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Iran hints at hikers' release deal

Iran's foreign minister has said the courts are willing in "the near future" to commute the prison sentences for two Americans convicted of spying.

In a case that has added to the acrimony and deep distrust between Iran and the US, Shane Bauer and Josh Fattal, both 29, were detained along the Iran-Iraq border in July 2009 with their friend Sarah Shourd.

Ms Shourd was released last September after mediation by the Gulf nation of Oman and the payment of 500,000 US dollars (£317,000).

The release of the two men rests in the hands of the hard-line judiciary, and foreign minister Ali Akbar Salehi gave no clear timetable in his remarks. He also raised the issue of Iranians held in US prisons, suggesting the Americans' release might be drawn out to bring attention to inmates Iran wants freed.

The two men were convicted of illegally entering Iran and spying for the United States and were sentenced to a total of eight years in prison each.

They denied the charges and appealed against the verdicts, opening the way for the possible deal to free them in exchange for 500,000 US dollars (£317,000) bail each.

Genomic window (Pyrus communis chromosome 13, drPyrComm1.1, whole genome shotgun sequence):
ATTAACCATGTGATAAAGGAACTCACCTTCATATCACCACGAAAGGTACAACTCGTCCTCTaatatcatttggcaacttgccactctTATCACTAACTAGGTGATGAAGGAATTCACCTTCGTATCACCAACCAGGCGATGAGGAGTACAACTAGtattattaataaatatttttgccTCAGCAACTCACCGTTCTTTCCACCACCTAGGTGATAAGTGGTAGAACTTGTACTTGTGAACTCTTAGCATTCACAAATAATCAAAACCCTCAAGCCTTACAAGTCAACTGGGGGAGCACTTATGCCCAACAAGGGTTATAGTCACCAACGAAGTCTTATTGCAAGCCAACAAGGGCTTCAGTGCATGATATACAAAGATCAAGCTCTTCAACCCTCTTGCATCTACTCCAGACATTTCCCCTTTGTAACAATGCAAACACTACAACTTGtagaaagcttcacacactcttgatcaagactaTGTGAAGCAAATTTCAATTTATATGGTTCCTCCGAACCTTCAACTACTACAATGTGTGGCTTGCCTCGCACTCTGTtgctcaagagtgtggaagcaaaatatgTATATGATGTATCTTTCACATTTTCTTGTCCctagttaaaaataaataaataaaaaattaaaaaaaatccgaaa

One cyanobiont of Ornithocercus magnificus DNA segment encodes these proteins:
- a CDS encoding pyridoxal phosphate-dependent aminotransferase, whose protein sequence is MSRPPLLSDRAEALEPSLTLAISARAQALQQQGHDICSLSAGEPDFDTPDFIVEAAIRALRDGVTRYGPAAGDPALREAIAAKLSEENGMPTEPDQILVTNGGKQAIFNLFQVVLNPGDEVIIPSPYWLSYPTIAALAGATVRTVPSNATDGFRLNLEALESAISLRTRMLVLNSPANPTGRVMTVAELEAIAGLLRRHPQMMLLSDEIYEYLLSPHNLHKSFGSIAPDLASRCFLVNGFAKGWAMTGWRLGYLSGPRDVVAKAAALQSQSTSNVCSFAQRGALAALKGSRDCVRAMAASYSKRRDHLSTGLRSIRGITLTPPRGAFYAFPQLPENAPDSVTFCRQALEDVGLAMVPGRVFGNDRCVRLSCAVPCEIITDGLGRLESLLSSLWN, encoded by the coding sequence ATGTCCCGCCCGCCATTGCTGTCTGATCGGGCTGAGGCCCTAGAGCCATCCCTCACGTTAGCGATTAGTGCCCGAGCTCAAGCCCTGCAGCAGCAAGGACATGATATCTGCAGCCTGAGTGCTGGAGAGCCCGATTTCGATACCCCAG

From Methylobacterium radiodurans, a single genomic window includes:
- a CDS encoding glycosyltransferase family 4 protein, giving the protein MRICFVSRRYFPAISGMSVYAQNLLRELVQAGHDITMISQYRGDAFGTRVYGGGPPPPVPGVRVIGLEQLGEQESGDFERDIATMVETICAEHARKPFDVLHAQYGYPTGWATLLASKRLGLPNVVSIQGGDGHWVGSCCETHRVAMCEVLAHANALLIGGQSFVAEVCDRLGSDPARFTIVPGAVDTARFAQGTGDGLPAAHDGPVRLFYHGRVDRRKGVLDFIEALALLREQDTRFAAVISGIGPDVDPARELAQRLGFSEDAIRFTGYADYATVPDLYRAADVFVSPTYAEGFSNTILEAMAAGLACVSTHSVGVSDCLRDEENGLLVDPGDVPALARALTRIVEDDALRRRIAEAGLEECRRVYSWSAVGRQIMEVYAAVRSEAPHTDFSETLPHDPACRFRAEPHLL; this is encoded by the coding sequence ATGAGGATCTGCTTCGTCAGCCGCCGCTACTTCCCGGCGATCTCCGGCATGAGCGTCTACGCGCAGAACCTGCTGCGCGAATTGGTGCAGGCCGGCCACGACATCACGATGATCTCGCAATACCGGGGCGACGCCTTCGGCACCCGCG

Mr Salehi said Iran's judiciary is ready to commute the sentences as a gesture of Islamic mercy. But he did not give any clearer indication of when they could be released.

"The judiciary's decision is to commute (the Americans') punishment," the foreign minister said. "We expect the judiciary to make its decision in the near future.

"We hope this issue will be finalised so that both families of Iranians who are waiting (for inmates in US prisons) as well as the families of these US nationals will, God willing, hear good news," he added.

The Americans say they may have mistakenly crossed into Iran when they stepped off a road while hiking near a waterfall in the Kurdish region of northern Iraq.

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